Missing Billy: Court Summons Kaeng Krachan Park Chief

PHETCHABURI – The Phetchaburi Provincial Court has issued a summons order for the chief of Kaeng Krachan National Park because of his suspected connection with the disappearance of a local Karen activist.

Porlachee "Billy" Rakchongcharoen went missing on 17 April as he was making way to meet with representatives of the Karen community located in the national park.

Mr. Porlachee is a longtime activist who campaigned against the violent removal of Karen families living inside the park by officials who allegedly acted under orders from the park chief, Chaiwat Limlikit-aksorn. Mr. Porlachee is also a key witness in the court case against Mr. Chaiwat regarding the torching of a Karen community in 2011.

Yesterday the court accepted a request filed by Mr. Porlachee's family to summon Mr. Chaiwat for questioning in front of the judges by 1:30 p.m. on 30 April.

The court designated the case as an "emergency," meaning that an arrest warrant will be promptly issued if Mr. Chaiwat fails to show up by the scheduled date.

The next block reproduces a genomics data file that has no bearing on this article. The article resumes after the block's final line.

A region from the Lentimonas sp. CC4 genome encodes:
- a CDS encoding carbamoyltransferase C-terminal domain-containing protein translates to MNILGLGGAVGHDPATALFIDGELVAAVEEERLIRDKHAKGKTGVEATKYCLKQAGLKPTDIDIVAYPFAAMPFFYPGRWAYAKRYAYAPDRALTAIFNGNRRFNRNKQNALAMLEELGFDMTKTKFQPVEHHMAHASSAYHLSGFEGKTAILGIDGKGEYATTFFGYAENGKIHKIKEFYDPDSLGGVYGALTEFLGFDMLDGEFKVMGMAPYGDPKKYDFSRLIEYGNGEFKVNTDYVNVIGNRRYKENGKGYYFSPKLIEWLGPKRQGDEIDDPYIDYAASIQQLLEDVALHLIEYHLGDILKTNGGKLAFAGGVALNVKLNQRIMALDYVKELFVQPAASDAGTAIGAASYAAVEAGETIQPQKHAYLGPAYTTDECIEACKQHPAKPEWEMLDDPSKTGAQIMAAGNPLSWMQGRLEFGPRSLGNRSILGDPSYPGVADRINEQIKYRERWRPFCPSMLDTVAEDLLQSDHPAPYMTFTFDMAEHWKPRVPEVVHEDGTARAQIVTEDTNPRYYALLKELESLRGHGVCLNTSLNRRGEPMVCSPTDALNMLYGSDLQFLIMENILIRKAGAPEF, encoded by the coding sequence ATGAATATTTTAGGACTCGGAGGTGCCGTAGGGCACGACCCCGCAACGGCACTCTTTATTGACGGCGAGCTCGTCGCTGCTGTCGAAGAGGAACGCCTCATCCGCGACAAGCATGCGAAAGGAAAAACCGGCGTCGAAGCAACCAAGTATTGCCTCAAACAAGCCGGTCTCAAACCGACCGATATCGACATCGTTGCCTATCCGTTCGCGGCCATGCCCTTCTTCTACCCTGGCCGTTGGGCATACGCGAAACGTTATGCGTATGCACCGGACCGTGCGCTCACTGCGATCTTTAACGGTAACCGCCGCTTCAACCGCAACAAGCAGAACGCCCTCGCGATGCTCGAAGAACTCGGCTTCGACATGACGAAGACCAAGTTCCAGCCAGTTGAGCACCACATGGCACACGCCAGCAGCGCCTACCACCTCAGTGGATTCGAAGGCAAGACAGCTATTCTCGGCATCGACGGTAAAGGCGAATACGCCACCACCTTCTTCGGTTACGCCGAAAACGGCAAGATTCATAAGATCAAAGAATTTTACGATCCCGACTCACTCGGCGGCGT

Pol.Col. Narat Sawetnan, director of the Rights and Liberties Protection Department under the Ministry of Justice, said his agency is deeply concerned by Mr. Porlachee's disappearance, especially in light of his ongoing legal disputes with high-ranking officials in Kaeng Krachan National Park.

Pol.Col. Narat likened the case to the disappearance of Somchai Neelapaichit, the Muslim rights lawyer who was allegedly kidnapped by authorities during the government of former Prime Minister Thaksin Shinawatra.

"There was information that state officials were involved in Mr. Somchai's disappearance, which is similar to the case of Billy," Pol.Col. Narat said. "It affects the credibility of Thai [law enforcement], and many foreign organisations are very interested in this case."

In order to prevent further instances of forced disappearances, Pol.Col. Narat said the police should compile a "white list" of activists that are at risk of being targeted, so that the authorities can provide them with extra protection.

The police may also cooperate with NGOs and members of civil society in their effort to compile the "white list," Pol.Col. Narat added.

 

 

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